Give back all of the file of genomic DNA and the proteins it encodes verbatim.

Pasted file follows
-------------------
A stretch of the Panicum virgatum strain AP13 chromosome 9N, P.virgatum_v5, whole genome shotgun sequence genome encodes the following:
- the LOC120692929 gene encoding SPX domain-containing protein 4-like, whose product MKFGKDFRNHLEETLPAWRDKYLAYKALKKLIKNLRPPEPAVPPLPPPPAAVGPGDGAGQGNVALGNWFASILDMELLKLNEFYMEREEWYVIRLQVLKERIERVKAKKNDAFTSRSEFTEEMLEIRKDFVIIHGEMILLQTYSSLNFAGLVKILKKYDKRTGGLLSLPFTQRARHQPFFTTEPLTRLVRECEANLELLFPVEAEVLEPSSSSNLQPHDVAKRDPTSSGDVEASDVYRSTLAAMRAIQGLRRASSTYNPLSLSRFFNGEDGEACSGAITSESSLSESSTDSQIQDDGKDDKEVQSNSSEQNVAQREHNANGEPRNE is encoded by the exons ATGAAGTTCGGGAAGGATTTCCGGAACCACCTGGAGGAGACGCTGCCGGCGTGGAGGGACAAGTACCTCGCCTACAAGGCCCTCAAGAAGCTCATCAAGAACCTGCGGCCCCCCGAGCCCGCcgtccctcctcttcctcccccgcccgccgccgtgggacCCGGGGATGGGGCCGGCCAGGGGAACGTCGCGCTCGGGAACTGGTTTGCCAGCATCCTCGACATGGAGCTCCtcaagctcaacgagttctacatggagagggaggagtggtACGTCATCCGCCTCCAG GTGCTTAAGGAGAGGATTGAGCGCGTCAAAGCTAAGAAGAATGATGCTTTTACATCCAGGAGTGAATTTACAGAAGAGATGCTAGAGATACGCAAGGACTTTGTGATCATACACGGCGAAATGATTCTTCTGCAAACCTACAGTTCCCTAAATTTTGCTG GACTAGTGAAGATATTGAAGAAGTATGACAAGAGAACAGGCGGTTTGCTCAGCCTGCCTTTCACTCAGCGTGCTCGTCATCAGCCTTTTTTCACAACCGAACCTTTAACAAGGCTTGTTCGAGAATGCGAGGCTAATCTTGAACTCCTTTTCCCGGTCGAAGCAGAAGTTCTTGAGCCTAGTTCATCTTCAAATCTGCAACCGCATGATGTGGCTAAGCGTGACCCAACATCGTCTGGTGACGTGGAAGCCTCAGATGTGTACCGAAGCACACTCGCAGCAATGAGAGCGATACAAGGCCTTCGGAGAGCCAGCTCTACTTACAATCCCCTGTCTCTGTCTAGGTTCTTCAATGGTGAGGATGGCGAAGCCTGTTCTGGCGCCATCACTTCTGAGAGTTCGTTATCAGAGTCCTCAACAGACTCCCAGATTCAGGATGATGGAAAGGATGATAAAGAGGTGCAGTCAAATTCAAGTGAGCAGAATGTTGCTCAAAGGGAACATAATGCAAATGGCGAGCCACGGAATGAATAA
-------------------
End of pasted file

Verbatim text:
A stretch of the Panicum virgatum strain AP13 chromosome 9N, P.virgatum_v5, whole genome shotgun sequence genome encodes the following:
- the LOC120692929 gene encoding SPX domain-containing protein 4-like, whose product MKFGKDFRNHLEETLPAWRDKYLAYKALKKLIKNLRPPEPAVPPLPPPPAAVGPGDGAGQGNVALGNWFASILDMELLKLNEFYMEREEWYVIRLQVLKERIERVKAKKNDAFTSRSEFTEEMLEIRKDFVIIHGEMILLQTYSSLNFAGLVKILKKYDKRTGGLLSLPFTQRARHQPFFTTEPLTRLVRECEANLELLFPVEAEVLEPSSSSNLQPHDVAKRDPTSSGDVEASDVYRSTLAAMRAIQGLRRASSTYNPLSLSRFFNGEDGEACSGAITSESSLSESSTDSQIQDDGKDDKEVQSNSSEQNVAQREHNANGEPRNE is encoded by the exons ATGAAGTTCGGGAAGGATTTCCGGAACCACCTGGAGGAGACGCTGCCGGCGTGGAGGGACAAGTACCTCGCCTACAAGGCCCTCAAGAAGCTCATCAAGAACCTGCGGCCCCCCGAGCCCGCcgtccctcctcttcctcccccgcccgccgccgtgggacCCGGGGATGGGGCCGGCCAGGGGAACGTCGCGCTCGGGAACTGGTTTGCCAGCATCCTCGACATGGAGCTCCtcaagctcaacgagttctacatggagagggaggagtggtACGTCATCCGCCTCCAG GTGCTTAAGGAGAGGATTGAGCGCGTCAAAGCTAAGAAGAATGATGCTTTTACATCCAGGAGTGAATTTACAGAAGAGATGCTAGAGATACGCAAGGACTTTGTGATCATACACGGCGAAATGATTCTTCTGCAAACCTACAGTTCCCTAAATTTTGCTG GACTAGTGAAGATATTGAAGAAGTATGACAAGAGAACAGGCGGTTTGCTCAGCCTGCCTTTCACTCAGCGTGCTCGTCATCAGCCTTTTTTCACAACCGAACCTTTAACAAGGCTTGTTCGAGAATGCGAGGCTAATCTTGAACTCCTTTTCCCGGTCGAAGCAGAAGTTCTTGAGCCTAGTTCATCTTCAAATCTGCAACCGCATGATGTGGCTAAGCGTGACCCAACATCGTCTGGTGACGTGGAAGCCTCAGATGTGTACCGAAGCACACTCGCAGCAATGAGAGCGATACAAGGCCTTCGGAGAGCCAGCTCTACTTACAATCCCCTGTCTCTGTCTAGGTTCTTCAATGGTGAGGATGGCGAAGCCTGTTCTGGCGCCATCACTTCTGAGAGTTCGTTATCAGAGTCCTCAACAGACTCCCAGATTCAGGATGATGGAAAGGATGATAAAGAGGTGCAGTCAAATTCAAGTGAGCAGAATGTTGCTCAAAGGGAACATAATGCAAATGGCGAGCCACGGAATGAATAA